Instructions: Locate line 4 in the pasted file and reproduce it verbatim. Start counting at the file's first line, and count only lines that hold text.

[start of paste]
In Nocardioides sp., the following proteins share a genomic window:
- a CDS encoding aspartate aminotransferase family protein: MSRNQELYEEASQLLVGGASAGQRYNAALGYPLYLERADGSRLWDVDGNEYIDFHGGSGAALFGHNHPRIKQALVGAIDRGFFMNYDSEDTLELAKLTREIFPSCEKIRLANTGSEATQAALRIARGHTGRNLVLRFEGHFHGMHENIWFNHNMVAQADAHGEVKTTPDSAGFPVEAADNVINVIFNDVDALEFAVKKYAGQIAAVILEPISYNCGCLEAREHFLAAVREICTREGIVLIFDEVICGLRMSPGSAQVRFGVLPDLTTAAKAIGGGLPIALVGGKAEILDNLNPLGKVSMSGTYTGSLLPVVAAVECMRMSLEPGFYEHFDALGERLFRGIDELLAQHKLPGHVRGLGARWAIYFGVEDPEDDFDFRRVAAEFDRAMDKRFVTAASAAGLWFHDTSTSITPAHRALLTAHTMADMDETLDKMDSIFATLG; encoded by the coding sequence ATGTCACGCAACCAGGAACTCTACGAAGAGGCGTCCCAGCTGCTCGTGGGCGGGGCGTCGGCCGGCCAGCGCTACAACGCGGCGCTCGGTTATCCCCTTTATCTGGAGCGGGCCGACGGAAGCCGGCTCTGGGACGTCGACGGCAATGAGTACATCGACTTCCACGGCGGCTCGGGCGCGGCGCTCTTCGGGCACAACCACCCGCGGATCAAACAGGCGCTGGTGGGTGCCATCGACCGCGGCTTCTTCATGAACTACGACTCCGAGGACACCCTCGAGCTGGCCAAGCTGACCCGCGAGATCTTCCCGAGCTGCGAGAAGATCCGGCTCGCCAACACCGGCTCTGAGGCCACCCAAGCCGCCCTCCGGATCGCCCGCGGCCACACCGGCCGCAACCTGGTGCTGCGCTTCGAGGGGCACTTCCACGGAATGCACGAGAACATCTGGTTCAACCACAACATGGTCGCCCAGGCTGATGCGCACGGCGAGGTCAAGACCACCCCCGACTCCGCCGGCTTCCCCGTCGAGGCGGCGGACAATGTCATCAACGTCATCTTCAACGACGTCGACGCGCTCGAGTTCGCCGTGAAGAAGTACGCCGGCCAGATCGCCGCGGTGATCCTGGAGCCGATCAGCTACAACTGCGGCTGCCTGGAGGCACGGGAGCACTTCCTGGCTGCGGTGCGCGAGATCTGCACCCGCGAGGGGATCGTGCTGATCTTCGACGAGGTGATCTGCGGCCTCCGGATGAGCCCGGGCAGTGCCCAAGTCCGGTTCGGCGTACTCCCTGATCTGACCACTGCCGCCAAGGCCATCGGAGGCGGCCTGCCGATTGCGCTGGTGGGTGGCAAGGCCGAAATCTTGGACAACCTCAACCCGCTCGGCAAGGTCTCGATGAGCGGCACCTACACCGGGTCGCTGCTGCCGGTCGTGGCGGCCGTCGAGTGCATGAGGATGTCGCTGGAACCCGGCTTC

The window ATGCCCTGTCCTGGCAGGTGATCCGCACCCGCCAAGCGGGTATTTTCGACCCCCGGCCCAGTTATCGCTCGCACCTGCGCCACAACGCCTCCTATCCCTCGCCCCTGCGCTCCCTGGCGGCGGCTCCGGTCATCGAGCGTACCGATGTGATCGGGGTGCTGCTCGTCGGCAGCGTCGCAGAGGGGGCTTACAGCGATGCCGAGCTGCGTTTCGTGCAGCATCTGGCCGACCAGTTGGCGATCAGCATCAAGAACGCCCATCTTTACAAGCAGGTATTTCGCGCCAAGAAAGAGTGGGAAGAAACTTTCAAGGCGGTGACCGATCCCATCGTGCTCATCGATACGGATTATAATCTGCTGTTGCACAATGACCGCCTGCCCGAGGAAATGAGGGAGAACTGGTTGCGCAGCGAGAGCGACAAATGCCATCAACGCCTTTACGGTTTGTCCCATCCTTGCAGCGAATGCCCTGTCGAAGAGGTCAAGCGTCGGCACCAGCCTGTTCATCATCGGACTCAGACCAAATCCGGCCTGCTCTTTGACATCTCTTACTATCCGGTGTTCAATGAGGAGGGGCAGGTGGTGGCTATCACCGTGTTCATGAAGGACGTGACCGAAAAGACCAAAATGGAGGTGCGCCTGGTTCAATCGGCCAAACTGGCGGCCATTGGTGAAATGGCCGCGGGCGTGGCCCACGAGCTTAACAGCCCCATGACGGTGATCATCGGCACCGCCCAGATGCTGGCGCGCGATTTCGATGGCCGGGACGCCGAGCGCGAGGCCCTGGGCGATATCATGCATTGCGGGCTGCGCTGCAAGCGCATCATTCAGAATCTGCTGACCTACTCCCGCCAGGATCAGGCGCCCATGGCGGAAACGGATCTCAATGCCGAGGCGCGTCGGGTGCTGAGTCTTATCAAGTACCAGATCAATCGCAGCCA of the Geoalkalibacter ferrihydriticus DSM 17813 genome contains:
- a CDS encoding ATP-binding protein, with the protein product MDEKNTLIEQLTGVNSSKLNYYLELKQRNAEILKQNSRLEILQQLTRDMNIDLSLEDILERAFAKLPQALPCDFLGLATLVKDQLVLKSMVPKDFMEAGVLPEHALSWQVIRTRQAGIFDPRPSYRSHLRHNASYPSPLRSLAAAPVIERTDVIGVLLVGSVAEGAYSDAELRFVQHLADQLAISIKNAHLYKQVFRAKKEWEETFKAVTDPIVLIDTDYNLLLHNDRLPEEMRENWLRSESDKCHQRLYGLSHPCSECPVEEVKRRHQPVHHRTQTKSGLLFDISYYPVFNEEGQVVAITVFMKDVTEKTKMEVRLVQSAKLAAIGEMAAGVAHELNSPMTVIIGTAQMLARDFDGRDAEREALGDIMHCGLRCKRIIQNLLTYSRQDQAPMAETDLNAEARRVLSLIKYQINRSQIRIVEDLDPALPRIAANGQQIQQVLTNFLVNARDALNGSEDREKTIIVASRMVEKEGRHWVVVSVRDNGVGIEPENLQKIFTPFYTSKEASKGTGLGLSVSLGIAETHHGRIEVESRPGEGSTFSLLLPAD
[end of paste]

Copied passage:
- a CDS encoding ATP-binding protein, with the protein product MDEKNTLIEQLTGVNSSKLNYYLELKQRNAEILKQNSRLEILQQLTRDMNIDLSLEDILERAFAKLPQALPCDFLGLATLVKDQLVLKSMVPKDFMEAGVLPEHALSWQVIRTRQAGIFDPRPSYRSHLRHNASYPSPLRSLAAAPVIERTDVIGVLLVGSVAEGAYSDAELRFVQHLADQLAISIKNAHLYKQVFRAKKEWEETFKAVTDPIVLIDTDYNLLLHNDRLPEEMRENWLRSESDKCHQRLYGLSHPCSECPVEEVKRRHQPVHHRTQTKSGLLFDISYYPVFNEEGQVVAITVFMKDVTEKTKMEVRLVQSAKLAAIGEMAAGVAHELNSPMTVIIGTAQMLARDFDGRDAEREALGDIMHCGLRCKRIIQNLLTYSRQDQAPMAETDLNAEARRVLSLIKYQINRSQIRIVEDLDPALPRIAANGQQIQQVLTNFLVNARDALNGSEDREKTIIVASRMVEKEGRHWVVVSVRDNGVGIEPENLQKIFTPFYTSKEASKGTGLGLSVSLGIAETHHGRIEVESRPGEGSTFSLLLPAD